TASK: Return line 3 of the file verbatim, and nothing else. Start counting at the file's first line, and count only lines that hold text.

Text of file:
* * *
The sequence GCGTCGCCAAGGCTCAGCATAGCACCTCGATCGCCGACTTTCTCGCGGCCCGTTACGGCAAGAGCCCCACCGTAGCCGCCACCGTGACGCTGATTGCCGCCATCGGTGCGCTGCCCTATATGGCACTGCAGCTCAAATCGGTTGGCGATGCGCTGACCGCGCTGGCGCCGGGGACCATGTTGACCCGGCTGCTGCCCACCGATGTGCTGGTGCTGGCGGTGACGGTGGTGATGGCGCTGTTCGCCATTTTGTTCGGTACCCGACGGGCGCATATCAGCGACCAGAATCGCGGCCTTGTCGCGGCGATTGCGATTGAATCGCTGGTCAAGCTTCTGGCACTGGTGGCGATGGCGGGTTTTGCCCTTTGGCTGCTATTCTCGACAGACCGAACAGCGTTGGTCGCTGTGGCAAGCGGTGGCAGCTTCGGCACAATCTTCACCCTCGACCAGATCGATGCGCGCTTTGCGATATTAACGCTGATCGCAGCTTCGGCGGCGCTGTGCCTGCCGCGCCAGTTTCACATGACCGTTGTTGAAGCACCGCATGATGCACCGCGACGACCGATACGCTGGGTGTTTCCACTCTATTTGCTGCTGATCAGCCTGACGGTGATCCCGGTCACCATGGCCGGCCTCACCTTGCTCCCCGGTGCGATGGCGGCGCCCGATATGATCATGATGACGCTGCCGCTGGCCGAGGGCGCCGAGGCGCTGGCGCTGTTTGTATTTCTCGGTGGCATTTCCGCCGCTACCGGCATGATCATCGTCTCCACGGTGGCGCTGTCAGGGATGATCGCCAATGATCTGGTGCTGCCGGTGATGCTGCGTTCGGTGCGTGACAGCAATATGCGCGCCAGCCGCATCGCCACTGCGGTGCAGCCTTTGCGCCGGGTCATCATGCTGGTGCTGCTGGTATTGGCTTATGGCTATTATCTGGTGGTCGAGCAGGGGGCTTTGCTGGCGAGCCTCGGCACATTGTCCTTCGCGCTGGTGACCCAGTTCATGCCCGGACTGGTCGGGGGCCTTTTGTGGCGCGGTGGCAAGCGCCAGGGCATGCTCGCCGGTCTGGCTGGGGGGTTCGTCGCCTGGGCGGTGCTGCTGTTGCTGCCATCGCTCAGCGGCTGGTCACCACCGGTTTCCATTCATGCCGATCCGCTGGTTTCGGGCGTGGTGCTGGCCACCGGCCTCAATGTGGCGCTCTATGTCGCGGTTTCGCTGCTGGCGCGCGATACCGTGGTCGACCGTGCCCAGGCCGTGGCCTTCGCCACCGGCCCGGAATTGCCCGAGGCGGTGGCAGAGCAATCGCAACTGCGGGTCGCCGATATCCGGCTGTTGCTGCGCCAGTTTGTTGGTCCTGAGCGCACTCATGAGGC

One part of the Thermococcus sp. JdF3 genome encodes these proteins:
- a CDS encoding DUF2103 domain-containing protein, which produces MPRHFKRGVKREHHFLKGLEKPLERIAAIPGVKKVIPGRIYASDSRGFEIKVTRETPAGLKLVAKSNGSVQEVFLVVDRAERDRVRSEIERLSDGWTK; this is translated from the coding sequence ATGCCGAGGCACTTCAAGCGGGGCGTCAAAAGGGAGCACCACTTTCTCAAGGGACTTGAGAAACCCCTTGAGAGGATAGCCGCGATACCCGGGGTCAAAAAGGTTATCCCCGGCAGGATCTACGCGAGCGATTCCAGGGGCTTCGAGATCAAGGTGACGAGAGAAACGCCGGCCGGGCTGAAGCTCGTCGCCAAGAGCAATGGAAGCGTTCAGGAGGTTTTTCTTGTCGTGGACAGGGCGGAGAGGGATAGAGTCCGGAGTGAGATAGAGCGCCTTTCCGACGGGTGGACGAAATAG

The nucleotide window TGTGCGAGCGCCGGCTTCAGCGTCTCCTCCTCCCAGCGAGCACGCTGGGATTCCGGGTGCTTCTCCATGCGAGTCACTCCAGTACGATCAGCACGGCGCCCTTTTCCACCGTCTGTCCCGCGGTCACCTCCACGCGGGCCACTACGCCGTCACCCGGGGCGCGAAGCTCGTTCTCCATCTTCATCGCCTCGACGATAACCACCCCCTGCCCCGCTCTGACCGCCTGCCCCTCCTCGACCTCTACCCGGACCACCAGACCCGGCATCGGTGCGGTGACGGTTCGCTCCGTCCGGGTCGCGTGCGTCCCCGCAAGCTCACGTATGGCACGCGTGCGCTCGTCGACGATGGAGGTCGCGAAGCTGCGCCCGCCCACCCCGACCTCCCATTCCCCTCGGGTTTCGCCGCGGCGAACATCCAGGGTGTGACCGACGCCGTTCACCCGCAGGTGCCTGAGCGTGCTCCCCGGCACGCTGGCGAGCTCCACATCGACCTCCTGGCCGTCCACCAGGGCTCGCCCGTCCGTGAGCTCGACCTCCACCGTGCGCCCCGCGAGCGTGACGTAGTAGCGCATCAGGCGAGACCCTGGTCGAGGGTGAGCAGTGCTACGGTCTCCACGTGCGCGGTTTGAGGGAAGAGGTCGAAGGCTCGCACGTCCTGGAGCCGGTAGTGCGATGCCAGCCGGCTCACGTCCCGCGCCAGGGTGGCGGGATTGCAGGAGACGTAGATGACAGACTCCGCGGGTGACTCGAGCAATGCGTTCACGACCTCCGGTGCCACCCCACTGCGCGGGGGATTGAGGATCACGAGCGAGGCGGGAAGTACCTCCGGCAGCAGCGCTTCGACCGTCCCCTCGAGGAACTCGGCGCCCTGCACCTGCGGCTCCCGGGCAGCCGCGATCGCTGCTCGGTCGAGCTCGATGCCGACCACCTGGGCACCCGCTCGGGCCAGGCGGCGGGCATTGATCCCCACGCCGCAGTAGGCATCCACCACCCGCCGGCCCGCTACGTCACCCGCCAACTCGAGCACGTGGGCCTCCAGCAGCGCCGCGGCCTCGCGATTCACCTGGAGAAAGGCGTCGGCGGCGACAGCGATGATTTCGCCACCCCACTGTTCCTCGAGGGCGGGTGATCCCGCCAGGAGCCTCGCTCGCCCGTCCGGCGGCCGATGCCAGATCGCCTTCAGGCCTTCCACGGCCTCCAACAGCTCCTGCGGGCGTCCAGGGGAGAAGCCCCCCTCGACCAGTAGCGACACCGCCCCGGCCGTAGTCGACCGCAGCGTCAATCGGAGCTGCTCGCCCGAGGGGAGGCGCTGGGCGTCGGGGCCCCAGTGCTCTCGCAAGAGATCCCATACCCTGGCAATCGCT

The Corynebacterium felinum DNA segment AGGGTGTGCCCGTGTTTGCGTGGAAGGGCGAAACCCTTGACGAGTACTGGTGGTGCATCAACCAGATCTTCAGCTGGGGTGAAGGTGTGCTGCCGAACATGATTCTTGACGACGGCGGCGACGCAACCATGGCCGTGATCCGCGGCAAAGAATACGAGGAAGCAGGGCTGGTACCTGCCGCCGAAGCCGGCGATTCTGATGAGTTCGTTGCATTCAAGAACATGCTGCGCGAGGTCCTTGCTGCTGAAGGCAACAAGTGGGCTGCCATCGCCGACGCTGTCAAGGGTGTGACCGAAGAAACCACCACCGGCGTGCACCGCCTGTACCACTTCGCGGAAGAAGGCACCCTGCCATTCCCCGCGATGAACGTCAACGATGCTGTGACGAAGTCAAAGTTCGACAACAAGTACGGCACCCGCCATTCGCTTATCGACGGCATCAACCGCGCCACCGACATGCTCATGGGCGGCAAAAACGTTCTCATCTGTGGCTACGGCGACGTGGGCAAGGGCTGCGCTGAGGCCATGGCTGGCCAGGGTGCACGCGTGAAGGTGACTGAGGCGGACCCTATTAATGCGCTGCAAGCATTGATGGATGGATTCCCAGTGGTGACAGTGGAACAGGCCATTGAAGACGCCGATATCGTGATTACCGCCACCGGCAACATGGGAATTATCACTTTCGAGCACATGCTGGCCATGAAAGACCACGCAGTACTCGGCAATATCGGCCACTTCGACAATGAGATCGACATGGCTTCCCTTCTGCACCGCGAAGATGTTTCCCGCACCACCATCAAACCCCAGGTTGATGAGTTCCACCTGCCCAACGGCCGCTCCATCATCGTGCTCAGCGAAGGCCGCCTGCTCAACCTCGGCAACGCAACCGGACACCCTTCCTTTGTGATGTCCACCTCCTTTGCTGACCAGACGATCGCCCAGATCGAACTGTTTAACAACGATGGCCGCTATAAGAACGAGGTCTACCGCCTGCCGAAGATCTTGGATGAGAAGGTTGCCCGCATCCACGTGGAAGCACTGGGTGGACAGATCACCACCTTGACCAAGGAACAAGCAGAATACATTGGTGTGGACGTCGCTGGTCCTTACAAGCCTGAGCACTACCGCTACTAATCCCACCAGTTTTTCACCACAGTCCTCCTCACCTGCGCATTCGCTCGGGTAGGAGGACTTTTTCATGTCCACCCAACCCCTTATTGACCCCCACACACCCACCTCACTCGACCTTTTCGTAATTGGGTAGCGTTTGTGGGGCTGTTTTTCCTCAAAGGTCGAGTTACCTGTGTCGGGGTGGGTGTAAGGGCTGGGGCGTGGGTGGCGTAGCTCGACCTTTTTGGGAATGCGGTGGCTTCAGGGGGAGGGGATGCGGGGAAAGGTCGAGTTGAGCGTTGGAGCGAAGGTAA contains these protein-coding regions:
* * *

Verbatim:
- a CDS encoding DUF2103 domain-containing protein, which produces MPRHFKRGVKREHHFLKGLEKPLERIAAIPGVKKVIPGRIYASDSRGFEIKVTRETPAGLKLVAKSNGSVQEVFLVVDRAERDRVRSEIERLSDGWTK; this is translated from the coding sequence ATGCCGAGGCACTTCAAGCGGGGCGTCAAAAGGGAGCACCACTTTCTCAAGGGACTTGAGAAACCCCTTGAGAGGATAGCCGCGATACCCGGGGTCAAAAAGGTTATCCCCGGCAGGATCTACGCGAGCGATTCCAGGGGCTTCGAGATCAAGGTGACGAGAGAAACGCCGGCCGGGCTGAAGCTCGTCGCCAAGAGCAATGGAAGCGTTCAGGAGGTTTTTCTTGTCGTGGACAGGGCGGAGAGGGATAGAGTCCGGAGTGAGATAGAGCGCCTTTCCGACGGGTGGACGAAATAG